She advocates for those in long-term care

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Barbara Ruben

Steveanne Ellis is the new Maryland state long-term care ombudsman.
Photo courtesy of Steveanne Ellis

In her first months on the job as Maryland state long-term care ombudsman, one of Steveanne Ellis’s first hurdles is making sure people know she exists. Ellis oversees the network of staff and volunteers across that state that help resolve resident problems in Maryland’s 230 nursing homes and 1,500 assisted living facilities.

“We really want the residents and the staff to know we’re around, what we do, what the program is all about, that they can reach us, that we’re available,” said Ellis, who was appointed state ombudsman in February.

She even gives out her personal phone number so people don’t have to navigate a maze of voicemail prompts to get assistance.

While information on how to contact the ombudsman must be clearly posted in facilities, and ombudsmen make regular visits, many residents and family members remain unfamiliar with the program, Ellis said.

The program, which has been around since the early 1970s, is part of the national ombudsman program that was established by the Older Americans Act. Under that act, each Area Agency on Aging has an ombudsman office.

In Maryland, there are 19 ombudsman offices, with about 155 volunteers and 36 full-time ombudsmen. In fiscal year 2015, Maryland’s program made more than 11,000 facility visits to check up on everything from medication administration to meal quality to how well staff follow physician’s orders for care. In that year, it addressed nearly 3,000 complaints.

“Best job ever”

Ellis has a degree in social work and has been an ombudsman in Anne Arundel County. Before taking over Maryland’s top ombudsman position, Ellis spent two years in the only other full-time position in the state office.

“Half my career has been in ombudsman work. In between, I’ve worked in nursing homes, hospitals, and with those with brain injury,” she said.

“My mother was in a nursing home, and I’ve had other family members in facilities. I think the nice thing about having all of that background is it really helps me do that job a lot better.

“I know what it’s like to be an employee in a facility. I know what it’s like to have a family member in a facility. I know what it’s like to be an ombudsman out in the field.”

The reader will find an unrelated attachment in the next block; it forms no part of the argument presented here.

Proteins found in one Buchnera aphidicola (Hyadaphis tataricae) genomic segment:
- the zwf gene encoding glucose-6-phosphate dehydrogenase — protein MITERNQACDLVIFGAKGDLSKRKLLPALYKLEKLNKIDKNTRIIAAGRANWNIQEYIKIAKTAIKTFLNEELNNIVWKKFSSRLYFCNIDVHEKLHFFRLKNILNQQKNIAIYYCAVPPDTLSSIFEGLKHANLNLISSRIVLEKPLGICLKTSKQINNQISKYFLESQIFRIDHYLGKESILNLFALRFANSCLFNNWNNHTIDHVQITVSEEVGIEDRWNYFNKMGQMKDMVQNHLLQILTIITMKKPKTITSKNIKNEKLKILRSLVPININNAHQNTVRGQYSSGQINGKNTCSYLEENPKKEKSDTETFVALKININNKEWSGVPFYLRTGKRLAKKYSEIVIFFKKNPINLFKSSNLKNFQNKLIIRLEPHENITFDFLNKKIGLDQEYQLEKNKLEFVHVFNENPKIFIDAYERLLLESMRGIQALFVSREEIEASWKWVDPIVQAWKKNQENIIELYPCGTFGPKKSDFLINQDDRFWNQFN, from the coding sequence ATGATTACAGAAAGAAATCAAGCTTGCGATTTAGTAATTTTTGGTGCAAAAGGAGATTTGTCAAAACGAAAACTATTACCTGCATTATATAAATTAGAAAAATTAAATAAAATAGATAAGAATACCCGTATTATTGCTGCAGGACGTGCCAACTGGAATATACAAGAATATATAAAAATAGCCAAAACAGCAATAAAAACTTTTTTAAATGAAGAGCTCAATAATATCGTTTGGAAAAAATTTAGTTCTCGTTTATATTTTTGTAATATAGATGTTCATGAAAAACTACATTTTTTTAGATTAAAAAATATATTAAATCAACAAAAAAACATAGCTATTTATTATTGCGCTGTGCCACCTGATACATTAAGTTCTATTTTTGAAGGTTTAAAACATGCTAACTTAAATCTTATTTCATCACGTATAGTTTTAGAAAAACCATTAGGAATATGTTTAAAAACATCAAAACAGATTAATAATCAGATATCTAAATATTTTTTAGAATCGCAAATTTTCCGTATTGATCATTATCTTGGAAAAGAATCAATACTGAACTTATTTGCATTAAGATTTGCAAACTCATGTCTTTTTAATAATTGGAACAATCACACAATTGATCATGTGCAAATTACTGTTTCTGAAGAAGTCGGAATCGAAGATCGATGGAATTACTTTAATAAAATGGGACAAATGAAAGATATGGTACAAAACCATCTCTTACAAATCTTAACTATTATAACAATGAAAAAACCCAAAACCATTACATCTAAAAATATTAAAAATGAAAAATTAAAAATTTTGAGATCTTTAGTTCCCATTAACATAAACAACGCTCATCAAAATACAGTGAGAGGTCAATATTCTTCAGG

All of that has helped Ellis jump feet first into the job.

“I take it very seriously. It’s the best job ever. But it’s also very hard. I’m very devoted to making sure people in facilities have their rights protected, that they have a good quality of life, that they get good care, that they get choices in making decisions.”

Part of her role involves training both the staff and volunteer ombudsmen throughout the state. She has four training sessions a year for staff, and two conference calls with volunteers each year. The next, in April, will cover end-of-life issues in care facilities.

“I think that’s really important, because all of our ombudsman need to be strong and educated so we can better advocate for people and facilities,” Ellis said. “So that’s a really big focus of mine, to look at how we do our training, to make sure it’s the best it possibly can be and, when situations arise, make sure we’re prepared as best as we can be.”

Common concerns

For two years in a row, the most frequent complaints that have been handled centered around discharge and evictions from nursing homes. These can range from residents being told to leave because they have not paid their bill, to having needs that can’t be met there — such as a dementia patient who starts wandering out of a non-secure facility.

Ellis recalled one woman who insisted she could go home even though she required support 24 hours a day — something she did not have available at home.

In assisted living facilities, food service was the second most frequently cited complaint. “That can be anything from they don’t like the way the food tastes, to the portions are too small, to ‘they serve us baloney sandwiches all day.’

“Issues surrounding [the administration of medication] was concern number three, and then dignity and staff attitude,” Ellis said.

Preventing problems

As much as resolving problems in care facilities is important, Ellis also wants to prevent them from happening in the first place.

“I want people to understand how facilities are organized so they don’t have any false expectations, so they don’t think they’re always going to have shrimp for every meal. I want people to be very realistic about what long-term care is like — that each facility is unique,” she said.

Another goal for Ellis is to educate not just older adults about how ombudsmen can advocate for better care, but younger people as well. That’s because some young people also end up in nursing homes because of accidents or illness. 

Ultimately, Ellis wishes that her position might become unnecessary.

“We would love not to have any problems, ever. We want the residents to do well, the food to be wonderful, the staff to be nice, and everything be just like you want it to be, to be like a home,” she said.

“Whether you are in a nursing home or assisted living for a week or for years, we want it to be homelike and a nice place to be. We want to make sure the quality of life is good.

“Unfortunately, that’s not always the case…but when it’s not, I am glad we can be here to help.”

Ellis can be reached at (410) 767-2161.

These local ombudsman offices can also be contacted about concerns in long-term care or assisted living settings:

Baltimore County: (410) 887-4200

Baltimore City: (401) 396-3144

Anne Arundel County: (410) 222-4464